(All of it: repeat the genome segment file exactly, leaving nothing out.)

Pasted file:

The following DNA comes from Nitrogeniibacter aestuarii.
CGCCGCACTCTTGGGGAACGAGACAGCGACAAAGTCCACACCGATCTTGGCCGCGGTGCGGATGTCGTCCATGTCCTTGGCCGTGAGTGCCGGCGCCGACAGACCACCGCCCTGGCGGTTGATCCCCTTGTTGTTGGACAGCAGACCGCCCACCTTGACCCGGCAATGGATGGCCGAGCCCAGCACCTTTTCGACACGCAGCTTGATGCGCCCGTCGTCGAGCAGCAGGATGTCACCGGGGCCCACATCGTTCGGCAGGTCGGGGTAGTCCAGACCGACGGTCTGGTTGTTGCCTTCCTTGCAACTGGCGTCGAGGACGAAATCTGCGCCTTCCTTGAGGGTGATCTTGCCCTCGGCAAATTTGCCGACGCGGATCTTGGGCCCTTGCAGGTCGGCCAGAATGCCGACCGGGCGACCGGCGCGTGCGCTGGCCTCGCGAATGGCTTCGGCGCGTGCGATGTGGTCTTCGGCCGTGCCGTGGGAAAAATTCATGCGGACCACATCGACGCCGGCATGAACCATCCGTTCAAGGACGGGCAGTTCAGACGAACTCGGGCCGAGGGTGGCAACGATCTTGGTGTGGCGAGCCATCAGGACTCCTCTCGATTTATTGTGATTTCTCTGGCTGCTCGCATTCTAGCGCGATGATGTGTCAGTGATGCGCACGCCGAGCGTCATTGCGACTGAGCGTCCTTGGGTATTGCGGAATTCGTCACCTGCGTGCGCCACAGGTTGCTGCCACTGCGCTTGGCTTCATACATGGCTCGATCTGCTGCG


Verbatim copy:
The following DNA comes from Nitrogeniibacter aestuarii.
CGCCGCACTCTTGGGGAACGAGACAGCGACAAAGTCCACACCGATCTTGGCCGCGGTGCGGATGTCGTCCATGTCCTTGGCCGTGAGTGCCGGCGCCGACAGACCACCGCCCTGGCGGTTGATCCCCTTGTTGTTGGACAGCAGACCGCCCACCTTGACCCGGCAATGGATGGCCGAGCCCAGCACCTTTTCGACACGCAGCTTGATGCGCCCGTCGTCGAGCAGCAGGATGTCACCGGGGCCCACATCGTTCGGCAGGTCGGGGTAGTCCAGACCGACGGTCTGGTTGTTGCCTTCCTTGCAACTGGCGTCGAGGACGAAATCTGCGCCTTCCTTGAGGGTGATCTTGCCCTCGGCAAATTTGCCGACGCGGATCTTGGGCCCTTGCAGGTCGGCCAGAATGCCGACCGGGCGACCGGCGCGTGCGCTGGCCTCGCGAATGGCTTCGGCGCGTGCGATGTGGTCTTCGGCCGTGCCGTGGGAAAAATTCATGCGGACCACATCGACGCCGGCATGAACCATCCGTTCAAGGACGGGCAGTTCAGACGAACTCGGGCCGAGGGTGGCAACGATCTTGGTGTGGCGAGCCATCAGGACTCCTCTCGATTTATTGTGATTTCTCTGGCTGCTCGCATTCTAGCGCGATGATGTGTCAGTGATGCGCACGCCGAGCGTCATTGCGACTGAGCGTCCTTGGGTATTGCGGAATTCGTCACCTGCGTGCGCCACAGGTTGCTGCCACTGCGCTTGGCTTCATACATGGCTCGATCTGCTGCG